According to Mou Mou Athian, the under-secretary in the Ministry of Trade, Industry and East African Affairs, the e-passport is expected to unleash benefits linked to regional integration.
“We are ready to start issuance of the EAC digital passport to our citizens because it is very important to have one society that is governed by a common market protocol,” Athian spoke to journalists in Juba.
Athian said the e-passport will have categories that include diplomatic, service and ordinary and its validity depends on the beholders’ terms though it is set for 10 years validation.
The regional economic gave South Sudan August as the deadline for the country and Rwanda to start issuing their citizens the electronic passports prompting the move.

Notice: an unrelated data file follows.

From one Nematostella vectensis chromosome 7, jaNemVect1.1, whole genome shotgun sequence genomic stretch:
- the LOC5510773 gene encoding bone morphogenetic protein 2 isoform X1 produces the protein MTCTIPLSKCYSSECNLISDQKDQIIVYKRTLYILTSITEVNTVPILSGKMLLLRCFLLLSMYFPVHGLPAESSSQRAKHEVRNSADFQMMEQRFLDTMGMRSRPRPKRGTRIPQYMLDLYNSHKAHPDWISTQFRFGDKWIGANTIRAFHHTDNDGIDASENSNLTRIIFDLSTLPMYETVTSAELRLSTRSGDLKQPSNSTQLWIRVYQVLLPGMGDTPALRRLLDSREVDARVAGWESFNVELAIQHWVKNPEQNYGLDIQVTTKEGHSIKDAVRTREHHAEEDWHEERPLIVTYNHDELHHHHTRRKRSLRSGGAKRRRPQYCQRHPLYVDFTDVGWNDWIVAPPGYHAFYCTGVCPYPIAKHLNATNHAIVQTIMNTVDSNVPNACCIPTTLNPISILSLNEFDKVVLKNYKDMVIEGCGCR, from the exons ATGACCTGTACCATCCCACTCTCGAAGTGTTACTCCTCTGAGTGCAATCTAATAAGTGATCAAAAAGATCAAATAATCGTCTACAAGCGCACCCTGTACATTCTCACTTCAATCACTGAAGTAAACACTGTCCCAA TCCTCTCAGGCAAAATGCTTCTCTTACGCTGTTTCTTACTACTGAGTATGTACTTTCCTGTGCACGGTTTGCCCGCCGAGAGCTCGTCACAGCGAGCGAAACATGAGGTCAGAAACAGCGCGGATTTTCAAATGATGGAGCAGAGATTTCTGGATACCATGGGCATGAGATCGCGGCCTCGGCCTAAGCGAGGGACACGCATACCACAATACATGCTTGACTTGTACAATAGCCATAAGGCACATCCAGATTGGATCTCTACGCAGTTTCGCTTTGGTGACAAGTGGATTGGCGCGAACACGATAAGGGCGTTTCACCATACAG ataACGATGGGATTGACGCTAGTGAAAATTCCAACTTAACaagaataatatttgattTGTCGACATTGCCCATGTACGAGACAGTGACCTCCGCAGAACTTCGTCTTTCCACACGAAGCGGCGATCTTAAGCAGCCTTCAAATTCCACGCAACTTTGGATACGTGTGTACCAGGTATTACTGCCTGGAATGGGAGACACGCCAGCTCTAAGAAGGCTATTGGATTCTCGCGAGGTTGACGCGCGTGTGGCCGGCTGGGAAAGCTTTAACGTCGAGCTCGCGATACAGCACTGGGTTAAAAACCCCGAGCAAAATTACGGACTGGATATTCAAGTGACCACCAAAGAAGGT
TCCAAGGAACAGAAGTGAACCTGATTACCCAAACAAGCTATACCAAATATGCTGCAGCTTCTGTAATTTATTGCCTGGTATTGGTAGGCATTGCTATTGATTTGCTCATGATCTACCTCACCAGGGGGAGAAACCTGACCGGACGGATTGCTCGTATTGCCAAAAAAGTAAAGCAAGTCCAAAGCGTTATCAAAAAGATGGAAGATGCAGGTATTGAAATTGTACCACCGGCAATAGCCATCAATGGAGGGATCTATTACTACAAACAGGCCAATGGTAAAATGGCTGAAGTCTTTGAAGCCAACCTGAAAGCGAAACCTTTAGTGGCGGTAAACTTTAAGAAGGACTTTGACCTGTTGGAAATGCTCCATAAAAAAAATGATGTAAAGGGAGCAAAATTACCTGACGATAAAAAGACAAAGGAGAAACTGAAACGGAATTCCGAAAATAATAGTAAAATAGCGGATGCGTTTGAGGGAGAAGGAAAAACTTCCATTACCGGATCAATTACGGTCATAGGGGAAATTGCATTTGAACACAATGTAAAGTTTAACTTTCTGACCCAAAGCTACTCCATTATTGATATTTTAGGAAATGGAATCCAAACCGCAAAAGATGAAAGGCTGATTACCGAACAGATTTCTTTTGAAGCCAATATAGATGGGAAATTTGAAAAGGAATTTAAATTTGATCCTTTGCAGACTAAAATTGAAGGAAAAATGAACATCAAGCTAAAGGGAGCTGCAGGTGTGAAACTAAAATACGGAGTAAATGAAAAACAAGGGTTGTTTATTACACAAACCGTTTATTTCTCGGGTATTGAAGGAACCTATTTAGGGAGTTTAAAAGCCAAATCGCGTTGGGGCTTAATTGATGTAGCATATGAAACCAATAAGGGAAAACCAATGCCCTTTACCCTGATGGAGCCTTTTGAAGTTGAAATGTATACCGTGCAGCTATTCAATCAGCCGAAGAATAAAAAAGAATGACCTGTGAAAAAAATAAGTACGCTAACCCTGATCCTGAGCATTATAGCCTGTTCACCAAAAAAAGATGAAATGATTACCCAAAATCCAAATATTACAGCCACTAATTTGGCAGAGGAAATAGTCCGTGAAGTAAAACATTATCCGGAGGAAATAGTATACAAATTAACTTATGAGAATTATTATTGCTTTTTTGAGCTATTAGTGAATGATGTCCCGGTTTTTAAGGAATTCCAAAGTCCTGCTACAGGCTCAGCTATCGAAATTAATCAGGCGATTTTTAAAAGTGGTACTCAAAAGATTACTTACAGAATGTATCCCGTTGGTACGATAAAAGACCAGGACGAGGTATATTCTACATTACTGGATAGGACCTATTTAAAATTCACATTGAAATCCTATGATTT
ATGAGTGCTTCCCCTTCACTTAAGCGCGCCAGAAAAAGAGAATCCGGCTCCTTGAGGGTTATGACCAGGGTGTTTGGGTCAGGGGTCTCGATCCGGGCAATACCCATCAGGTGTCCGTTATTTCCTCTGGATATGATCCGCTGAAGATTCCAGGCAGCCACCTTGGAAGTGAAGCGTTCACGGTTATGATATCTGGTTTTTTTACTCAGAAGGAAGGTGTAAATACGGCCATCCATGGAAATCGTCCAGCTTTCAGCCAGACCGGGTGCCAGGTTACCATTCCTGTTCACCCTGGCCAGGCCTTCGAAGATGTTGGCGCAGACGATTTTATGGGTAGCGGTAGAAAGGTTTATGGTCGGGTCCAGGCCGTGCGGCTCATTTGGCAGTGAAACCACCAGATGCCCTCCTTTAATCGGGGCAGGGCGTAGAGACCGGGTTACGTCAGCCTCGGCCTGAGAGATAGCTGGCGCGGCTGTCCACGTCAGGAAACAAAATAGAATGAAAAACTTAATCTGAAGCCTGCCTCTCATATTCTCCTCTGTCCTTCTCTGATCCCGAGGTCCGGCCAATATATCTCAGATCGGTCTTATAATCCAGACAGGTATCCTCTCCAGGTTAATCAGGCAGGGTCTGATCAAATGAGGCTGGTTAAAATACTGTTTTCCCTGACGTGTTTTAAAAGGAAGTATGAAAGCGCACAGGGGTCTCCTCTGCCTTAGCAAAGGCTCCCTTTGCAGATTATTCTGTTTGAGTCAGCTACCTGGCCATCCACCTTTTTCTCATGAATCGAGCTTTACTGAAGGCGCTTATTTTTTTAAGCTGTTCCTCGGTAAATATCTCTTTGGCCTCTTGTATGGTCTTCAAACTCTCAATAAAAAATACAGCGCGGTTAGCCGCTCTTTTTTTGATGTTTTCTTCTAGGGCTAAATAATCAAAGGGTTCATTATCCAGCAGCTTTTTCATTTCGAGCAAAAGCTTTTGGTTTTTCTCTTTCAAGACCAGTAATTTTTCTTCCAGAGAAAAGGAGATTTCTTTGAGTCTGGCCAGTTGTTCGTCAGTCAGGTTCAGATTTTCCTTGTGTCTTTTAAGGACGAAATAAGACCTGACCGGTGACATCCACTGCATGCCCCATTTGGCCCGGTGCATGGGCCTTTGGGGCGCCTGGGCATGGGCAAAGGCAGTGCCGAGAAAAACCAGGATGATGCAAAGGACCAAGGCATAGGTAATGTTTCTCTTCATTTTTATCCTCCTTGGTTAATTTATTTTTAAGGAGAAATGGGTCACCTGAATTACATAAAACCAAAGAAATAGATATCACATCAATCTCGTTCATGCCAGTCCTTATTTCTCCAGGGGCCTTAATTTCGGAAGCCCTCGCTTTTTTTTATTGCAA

In 2017, the EAC’s six partner states including South Sudan were directed to start issuing the new East Africa machine readable electronic passports by January but the preparedness of each member state was considered.
South Sudan applied for membership to the EAC as soon as it gained independence from Sudan in 2011. However, its application was declined because of the country’s institutional weakness.
South Sudan was officially admitted to become the sixth member of the EAC in 2016 after President Salva Kiir signed an accession treaty in Tanzania’s commercial capital, Dar es Salaam.
Original members of the East African Community included Tanzania, Kenya and Uganda before Rwanda and Burundi joined the bloc a couple of years later.